Shaw’s Day of Greatness Continues with Too Much New Retail and Restaurant News to List in this Title

Rendering Atlantic Plumbing project by 9:30 Club

Holy mackerel – Shaw is tearing it up. Scroll down and you’ll already see tons of great news from just this morning. Now comes the mother mother lode from the Washington Business Journal. First let me say that June’s Warby Parker scuttlebutt has been confirmed but still no news of a Whole Foods. Now for the rest:

“Trendy eyewear boutique Warby Parker and restaurants from the folks behind some of D.C.’s hottest restaurants are coming to two high profile developments in Shaw later this year.”

The Business Journal then goes on to list who’s coming to the Atlantic Plumbing and the Shay (8th and V St, NW). Here’s a sampling “new concept from Neighborhood Restaurant Group of Birch & Barley and Bluejacket fame and a concept from the owners of Chinatown ramen and izakaya restaurant Daikaya, Declaration Pizza, and Tasty Burger.”

and a sampling for the Shay:

“Warby Parker, Freehand, a restaurant from chef Tim Ma, the owner of Water & Wall in Arlington and Maple Ave. in Vienna, and a second location of Compass Coffee, Benrus (watches), Kit and Ace (clothing from Lulu lemon guy), Read Wall (clothing), and Steven Alan (clothing).

Holy freaking mackerel.

62 Comment

  • Yeah, this is pretty freaking incredible.

  • I still have my fingers crossed for that Whole Foods announcement….

  • Holy cow.

  • “functional yet sophisticated T-shirts, leggings and sweatpants” is amazing (not in the good way)

  • Does anyone know of any condo developments happening in Shaw? Seems like there are a lot of new apartments coming on the market but not very many condos.

  • Great to see. The WaPo had an article today on how the big apartments in NoMa and other non-core areas are having a tough time leasing up. However, if I were JBG I wouldn’t be worried at all. I bet these buildings will fill right up. Location, location, location. These developments do a nice job of feeding off the existing vibrancy of the central city and expanding it further.

    • +1. This kind of development is why JBG makes the big bucks.

    • Much of that article focused on the newly minted “Pike District” (aka White Flint Metro) and Tyson’s Corner. Given it’s proximity to the “core”, I certainly wouldn’t call NoMa a “non-core” area, just one still in the process of being built-out. I do think that it’s hurt by a lack of trendy drinking/dining options in its immediate area.

    • Just read the article you mentioned and it primary talked about White Flint.

      With the city getting safer and safer there is little reason to live that far out unless your job is out there or the rent is much, much cheaper. There is a big difference in location of NoMa and White Flint….

      • The basic point remains that charming and vibrant areas like U Street/Shaw are a much easier sell than NoMa.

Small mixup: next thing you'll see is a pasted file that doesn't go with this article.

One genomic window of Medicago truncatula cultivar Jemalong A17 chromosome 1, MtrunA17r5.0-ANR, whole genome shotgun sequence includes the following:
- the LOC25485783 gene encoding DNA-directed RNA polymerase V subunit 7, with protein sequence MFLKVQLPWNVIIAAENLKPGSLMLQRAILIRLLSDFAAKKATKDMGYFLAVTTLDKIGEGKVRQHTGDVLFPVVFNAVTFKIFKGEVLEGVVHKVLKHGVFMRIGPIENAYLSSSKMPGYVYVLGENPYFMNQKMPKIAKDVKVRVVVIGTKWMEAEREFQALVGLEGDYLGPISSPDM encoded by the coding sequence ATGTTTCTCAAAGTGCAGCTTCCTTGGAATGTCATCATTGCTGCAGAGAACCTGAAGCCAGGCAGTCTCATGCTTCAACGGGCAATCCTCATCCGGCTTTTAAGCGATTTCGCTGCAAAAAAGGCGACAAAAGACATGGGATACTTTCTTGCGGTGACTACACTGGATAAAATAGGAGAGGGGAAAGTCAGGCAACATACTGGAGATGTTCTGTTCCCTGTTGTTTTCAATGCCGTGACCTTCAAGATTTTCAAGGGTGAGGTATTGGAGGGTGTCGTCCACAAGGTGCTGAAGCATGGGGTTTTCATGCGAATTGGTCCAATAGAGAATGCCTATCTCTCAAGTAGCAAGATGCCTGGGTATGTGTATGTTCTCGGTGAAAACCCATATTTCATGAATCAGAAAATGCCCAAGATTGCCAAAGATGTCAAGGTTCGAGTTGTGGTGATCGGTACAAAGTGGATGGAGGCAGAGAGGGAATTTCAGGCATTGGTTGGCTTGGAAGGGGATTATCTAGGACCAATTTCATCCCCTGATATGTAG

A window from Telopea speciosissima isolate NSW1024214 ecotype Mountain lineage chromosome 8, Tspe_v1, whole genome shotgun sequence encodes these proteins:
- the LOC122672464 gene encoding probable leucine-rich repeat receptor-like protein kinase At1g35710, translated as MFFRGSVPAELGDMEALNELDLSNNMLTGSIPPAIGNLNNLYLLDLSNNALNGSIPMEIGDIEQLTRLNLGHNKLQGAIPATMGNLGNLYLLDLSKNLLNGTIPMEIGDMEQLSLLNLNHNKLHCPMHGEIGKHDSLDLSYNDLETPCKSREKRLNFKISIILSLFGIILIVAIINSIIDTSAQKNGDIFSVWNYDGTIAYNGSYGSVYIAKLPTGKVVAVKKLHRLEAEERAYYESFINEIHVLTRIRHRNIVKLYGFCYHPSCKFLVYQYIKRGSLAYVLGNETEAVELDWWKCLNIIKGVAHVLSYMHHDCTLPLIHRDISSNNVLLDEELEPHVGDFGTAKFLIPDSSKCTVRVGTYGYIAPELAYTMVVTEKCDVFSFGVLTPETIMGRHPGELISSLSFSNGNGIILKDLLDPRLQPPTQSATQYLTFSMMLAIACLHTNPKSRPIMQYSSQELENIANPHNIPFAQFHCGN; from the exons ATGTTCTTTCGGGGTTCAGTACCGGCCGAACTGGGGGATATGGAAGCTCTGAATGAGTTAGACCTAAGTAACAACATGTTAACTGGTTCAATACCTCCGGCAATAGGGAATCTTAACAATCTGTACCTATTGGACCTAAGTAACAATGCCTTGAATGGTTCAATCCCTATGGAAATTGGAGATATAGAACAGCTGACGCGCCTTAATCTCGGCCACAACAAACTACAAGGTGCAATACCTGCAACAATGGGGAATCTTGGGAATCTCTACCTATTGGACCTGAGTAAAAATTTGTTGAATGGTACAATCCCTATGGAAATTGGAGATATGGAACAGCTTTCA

• Can’t imagine that anyone would argue with you on that.

        • I guess – but rents already reflect that (U St already commands a 200~300 premium). I am curious what the lease rates are for NoMa.

          • I can tell you that when I was looking in the fall, a lot of the buildings in NoMa were offering 1-2 months free, waived fees, $1000 visa gift cards, etc. They were pretty desperate, it seems.

          • maxwell smart

            Personally, I always kinda forget that people live in NoMa – several times I’ll be taking the cab to Union Station and we’ll detour off North Capitol to 2nd or 3rd street or even coming down Mass and I always think “Oh yeah, there are apartments here… weird.” I associate the area with office buildings and hotels, so that could be part of their problem.

        • They also mention Navy Yard a few times. That’s getting hip and trendy.

  • If you’re gonna get a Whole Foods it will be at 965 Florida ave in 4 years if you’re lucky.

  • Fancy eyeglass shops and spoil-your-dog-since-you-don’t-have-a-kid boutiques are nice and all that, but why oh why can there not be even one regular, normal, unpretentious gym in the entire neighborhood?!

    • Simple answer: cost of rent/real estate.

    • +1000000. A Balance Gym, if we’re going to fantasize.

    • The new YMCA is amazing!

    • I mean, I know technically this is Shaw, but do people really refer to anything on or north of U Street as Shaw? I can’t think of a time I would have referred to the Brixton or Nellie’s really as Shaw. I would always call that U Street. Maybe it’s a generational thing for newness to DC.

      Exciting nonetheless.

      • And I recognize that Shaw’s Tavern is right near there, and that and places south of that are what I think of as Shaw. But who knows. Shaw seems to be anywhere people want to say it is because it is a trendy place to buy/develop at the moment.

        • Ugh, I take back my comment below. U Street is a street in Shaw and became “U Street” when Shaw was not trendy and people didn’t want to live in this area. I guess this is the turning point for Shaw finally being considered trendy. Logan was part of Shaw when I first moved here. That was until that Whole Foods arrived and Logan Circle became more than just a circle back in 2001. Actually, I remember Logan’s short stint as “Dupont East” for a year or two before settling on Logan after the WF was finished. @Truxonite, Truxton Circle was Shaw too at one point at the height of Dunbar High School’s prominence. Shaw was/is large. Similar to Georgetown, The Hill and many other neighborhoods until it started getting diced up by realtors during the housing boom to encourage gentrification east.